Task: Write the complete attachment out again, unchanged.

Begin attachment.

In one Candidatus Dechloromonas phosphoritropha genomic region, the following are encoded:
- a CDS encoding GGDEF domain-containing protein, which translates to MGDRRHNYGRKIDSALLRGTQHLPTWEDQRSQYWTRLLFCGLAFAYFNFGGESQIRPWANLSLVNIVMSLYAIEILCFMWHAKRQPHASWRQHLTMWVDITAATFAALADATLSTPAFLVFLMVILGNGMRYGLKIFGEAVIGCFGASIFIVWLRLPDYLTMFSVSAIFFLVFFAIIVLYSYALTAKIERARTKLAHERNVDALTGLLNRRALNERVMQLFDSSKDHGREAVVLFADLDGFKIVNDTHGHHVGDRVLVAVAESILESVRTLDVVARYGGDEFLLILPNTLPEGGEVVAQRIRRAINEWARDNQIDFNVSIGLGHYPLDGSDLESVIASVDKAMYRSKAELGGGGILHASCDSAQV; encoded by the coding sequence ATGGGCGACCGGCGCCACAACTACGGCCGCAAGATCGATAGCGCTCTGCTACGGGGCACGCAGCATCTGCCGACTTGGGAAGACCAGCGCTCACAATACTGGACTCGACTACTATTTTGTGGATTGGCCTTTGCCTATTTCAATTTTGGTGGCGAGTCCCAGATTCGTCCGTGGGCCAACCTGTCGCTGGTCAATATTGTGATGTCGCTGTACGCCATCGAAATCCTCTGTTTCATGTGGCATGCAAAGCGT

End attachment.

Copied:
In one Candidatus Dechloromonas phosphoritropha genomic region, the following are encoded:
- a CDS encoding GGDEF domain-containing protein, which translates to MGDRRHNYGRKIDSALLRGTQHLPTWEDQRSQYWTRLLFCGLAFAYFNFGGESQIRPWANLSLVNIVMSLYAIEILCFMWHAKRQPHASWRQHLTMWVDITAATFAALADATLSTPAFLVFLMVILGNGMRYGLKIFGEAVIGCFGASIFIVWLRLPDYLTMFSVSAIFFLVFFAIIVLYSYALTAKIERARTKLAHERNVDALTGLLNRRALNERVMQLFDSSKDHGREAVVLFADLDGFKIVNDTHGHHVGDRVLVAVAESILESVRTLDVVARYGGDEFLLILPNTLPEGGEVVAQRIRRAINEWARDNQIDFNVSIGLGHYPLDGSDLESVIASVDKAMYRSKAELGGGGILHASCDSAQV; encoded by the coding sequence ATGGGCGACCGGCGCCACAACTACGGCCGCAAGATCGATAGCGCTCTGCTACGGGGCACGCAGCATCTGCCGACTTGGGAAGACCAGCGCTCACAATACTGGACTCGACTACTATTTTGTGGATTGGCCTTTGCCTATTTCAATTTTGGTGGCGAGTCCCAGATTCGTCCGTGGGCCAACCTGTCGCTGGTCAATATTGTGATGTCGCTGTACGCCATCGAAATCCTCTGTTTCATGTGGCATGCAAAGCGT